In a world of consumable photography, where most images created have a shelf live of between a few minutes to a few months, if you’re lucky, creating photography that impacts a life is a rare thing.

That’s why in 2017 I committed myself 100% to only pursuing family portrait projects and in 2018 I am focused on pursuing a celebrity clientele.

What’s key to creating a good composite?

Practice your ass off, persevere past that annoying voice in your head, tell your critics to F&$K OFF, get really good at Solving Problems, and don’t lift your head up until you’re alone.

To quote Les Brown, “To be successful, you must be willing to do the things today others won’t do in order to have the things tomorrow others won’t have.

Let me break this down…

Like everyone else, when I started down the rabbit hole of Composite Photography, I had no idea what I was doing or how to find out. I watched hours upon hours of video tutorials and I practiced my ass off for 12 to 14 hours a day, 7 days a week. I was relentless and wasn’t going to stop until I could create a portrait that could sell for several thousands of dollars.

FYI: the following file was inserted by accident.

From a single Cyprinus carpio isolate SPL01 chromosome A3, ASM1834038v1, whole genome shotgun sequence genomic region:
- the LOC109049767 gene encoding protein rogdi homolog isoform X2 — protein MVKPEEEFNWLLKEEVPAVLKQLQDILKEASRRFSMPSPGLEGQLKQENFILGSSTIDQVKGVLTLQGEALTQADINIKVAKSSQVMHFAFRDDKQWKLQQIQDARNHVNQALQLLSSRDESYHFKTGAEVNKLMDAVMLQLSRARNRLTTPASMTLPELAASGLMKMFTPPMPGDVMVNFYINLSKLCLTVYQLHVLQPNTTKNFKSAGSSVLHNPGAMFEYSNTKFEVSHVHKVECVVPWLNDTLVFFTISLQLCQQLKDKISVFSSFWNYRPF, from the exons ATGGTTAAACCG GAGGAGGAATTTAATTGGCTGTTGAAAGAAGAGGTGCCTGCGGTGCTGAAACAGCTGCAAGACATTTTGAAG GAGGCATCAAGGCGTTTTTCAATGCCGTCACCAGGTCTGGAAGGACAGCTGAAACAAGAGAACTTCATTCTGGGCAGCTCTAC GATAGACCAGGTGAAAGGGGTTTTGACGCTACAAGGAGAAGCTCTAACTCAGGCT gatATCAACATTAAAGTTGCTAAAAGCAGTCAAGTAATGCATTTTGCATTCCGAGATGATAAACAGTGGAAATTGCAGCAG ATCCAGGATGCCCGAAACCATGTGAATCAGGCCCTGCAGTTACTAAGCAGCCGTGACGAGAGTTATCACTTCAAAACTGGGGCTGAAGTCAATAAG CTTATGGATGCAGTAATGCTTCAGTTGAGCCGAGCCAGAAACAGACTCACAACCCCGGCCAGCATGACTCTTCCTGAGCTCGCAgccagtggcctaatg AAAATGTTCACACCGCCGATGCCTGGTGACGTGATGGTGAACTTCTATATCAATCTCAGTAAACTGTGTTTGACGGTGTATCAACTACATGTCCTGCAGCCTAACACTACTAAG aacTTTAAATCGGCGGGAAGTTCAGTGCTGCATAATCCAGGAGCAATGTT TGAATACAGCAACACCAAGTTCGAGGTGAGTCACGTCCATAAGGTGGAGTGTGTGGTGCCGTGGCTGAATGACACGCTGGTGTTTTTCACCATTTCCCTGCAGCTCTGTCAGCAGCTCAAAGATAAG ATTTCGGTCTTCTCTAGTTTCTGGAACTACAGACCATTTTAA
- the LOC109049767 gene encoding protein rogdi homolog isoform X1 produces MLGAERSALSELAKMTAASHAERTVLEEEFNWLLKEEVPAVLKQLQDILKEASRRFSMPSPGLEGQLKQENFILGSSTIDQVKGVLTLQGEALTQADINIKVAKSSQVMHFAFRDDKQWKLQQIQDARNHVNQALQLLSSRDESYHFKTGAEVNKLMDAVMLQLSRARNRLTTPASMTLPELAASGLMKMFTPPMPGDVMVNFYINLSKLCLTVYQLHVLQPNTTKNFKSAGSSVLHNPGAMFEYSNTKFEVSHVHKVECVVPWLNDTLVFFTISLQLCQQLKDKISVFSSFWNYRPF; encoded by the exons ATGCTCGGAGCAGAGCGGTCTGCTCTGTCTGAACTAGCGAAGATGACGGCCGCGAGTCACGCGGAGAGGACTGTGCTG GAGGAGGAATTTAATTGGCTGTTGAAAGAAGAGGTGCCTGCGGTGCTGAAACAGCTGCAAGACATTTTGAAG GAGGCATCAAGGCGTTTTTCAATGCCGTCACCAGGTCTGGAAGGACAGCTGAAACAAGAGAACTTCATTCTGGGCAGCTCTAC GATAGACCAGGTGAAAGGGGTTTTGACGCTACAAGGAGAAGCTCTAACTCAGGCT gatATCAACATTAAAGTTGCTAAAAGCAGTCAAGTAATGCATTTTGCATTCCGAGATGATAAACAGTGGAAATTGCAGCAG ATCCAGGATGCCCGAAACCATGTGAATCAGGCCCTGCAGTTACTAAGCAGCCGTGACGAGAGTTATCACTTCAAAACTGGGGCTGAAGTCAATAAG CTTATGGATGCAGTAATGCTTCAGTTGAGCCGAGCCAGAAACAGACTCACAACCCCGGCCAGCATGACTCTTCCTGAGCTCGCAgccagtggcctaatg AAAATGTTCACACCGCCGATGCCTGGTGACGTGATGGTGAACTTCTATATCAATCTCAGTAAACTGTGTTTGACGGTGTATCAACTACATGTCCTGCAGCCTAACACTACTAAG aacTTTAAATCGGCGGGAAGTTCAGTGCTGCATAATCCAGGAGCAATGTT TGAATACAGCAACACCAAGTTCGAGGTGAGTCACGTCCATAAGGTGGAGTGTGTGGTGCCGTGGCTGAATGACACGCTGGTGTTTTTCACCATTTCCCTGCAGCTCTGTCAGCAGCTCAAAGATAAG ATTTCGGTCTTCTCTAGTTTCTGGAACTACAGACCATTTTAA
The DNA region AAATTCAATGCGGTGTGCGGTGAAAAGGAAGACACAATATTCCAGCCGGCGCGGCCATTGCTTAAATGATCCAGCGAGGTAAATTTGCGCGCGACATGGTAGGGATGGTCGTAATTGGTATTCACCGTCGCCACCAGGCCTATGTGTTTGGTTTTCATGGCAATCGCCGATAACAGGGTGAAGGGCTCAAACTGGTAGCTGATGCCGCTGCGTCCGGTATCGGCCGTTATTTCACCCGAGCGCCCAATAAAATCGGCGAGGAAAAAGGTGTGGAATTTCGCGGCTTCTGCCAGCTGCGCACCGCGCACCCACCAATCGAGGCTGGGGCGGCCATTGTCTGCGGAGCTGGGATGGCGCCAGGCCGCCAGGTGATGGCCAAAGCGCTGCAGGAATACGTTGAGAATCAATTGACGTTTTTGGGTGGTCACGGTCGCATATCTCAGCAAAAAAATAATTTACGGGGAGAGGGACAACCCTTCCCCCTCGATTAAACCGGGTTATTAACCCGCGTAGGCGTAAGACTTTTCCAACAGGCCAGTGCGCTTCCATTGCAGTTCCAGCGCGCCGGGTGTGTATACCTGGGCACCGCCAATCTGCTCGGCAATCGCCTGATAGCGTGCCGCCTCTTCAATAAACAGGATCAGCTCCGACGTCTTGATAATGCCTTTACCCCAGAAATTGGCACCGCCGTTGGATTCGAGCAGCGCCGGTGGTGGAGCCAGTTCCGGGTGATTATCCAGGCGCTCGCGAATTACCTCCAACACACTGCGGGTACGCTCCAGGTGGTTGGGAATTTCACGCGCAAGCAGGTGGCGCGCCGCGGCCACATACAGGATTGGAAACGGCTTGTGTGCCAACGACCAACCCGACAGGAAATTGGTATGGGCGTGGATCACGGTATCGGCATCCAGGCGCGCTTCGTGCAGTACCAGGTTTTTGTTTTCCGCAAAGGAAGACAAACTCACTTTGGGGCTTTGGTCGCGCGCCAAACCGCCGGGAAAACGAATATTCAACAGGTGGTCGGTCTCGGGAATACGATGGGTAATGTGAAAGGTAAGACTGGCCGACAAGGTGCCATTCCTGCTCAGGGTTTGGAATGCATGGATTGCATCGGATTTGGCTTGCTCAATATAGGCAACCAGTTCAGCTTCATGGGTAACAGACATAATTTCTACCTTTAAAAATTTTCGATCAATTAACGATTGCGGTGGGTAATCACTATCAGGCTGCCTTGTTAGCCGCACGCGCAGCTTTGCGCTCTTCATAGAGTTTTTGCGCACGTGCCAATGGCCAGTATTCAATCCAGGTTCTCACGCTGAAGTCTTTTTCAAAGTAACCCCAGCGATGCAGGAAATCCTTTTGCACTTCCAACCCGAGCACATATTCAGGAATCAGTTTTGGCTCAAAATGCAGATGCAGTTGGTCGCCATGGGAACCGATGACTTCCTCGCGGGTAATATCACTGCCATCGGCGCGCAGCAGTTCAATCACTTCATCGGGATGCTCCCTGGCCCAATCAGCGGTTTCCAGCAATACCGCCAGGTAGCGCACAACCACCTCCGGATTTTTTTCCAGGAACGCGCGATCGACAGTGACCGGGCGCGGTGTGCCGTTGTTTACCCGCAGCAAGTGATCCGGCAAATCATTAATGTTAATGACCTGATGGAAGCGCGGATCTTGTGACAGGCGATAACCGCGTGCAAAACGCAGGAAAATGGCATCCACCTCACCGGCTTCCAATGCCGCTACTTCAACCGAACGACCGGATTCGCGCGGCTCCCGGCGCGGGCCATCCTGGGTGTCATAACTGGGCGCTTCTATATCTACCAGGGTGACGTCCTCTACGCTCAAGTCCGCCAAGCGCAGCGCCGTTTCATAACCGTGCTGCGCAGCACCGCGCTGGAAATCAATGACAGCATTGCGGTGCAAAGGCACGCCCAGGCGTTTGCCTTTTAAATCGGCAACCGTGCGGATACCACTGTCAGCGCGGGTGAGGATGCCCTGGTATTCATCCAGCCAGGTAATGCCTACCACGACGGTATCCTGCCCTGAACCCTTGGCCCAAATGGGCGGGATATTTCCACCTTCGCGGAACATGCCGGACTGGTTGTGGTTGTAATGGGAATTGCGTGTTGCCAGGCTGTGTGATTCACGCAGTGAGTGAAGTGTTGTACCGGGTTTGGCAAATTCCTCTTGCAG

If you want to be good at Composite Photography, you have to be willing to put in the time and practice your ass off.

As you go through the process of developing your skill and style as a Composite Photographer, your inner critic will likely tell you that you’re not good enough and that you shouldn’t even waste the time because there are too many other photographers way better than you. At least that’s what my inner critic keeps telling me even to this day.

You will either decide to listen to your inner critic and quit, or you will decide to persevere past the annoying voice in your head and prove your inner critic wrong, and you can guess which choice a great Composite Photographer will make.

Humans are inherently designed to critique anything that challenges us. Whether it be from another photographer in a Facebook group letting you know how some small technical detail isn’t quite right or it be judges from the PPA telling you how your image doesn’t fit traditional portrait standards, if you’re creating images worth looking at, people will criticize your work.

I say tell your critics to F&$K OFF because the only opinion that matters when it comes to your images are the opinions of those paying you dollars, and sometimes they don’t even matter.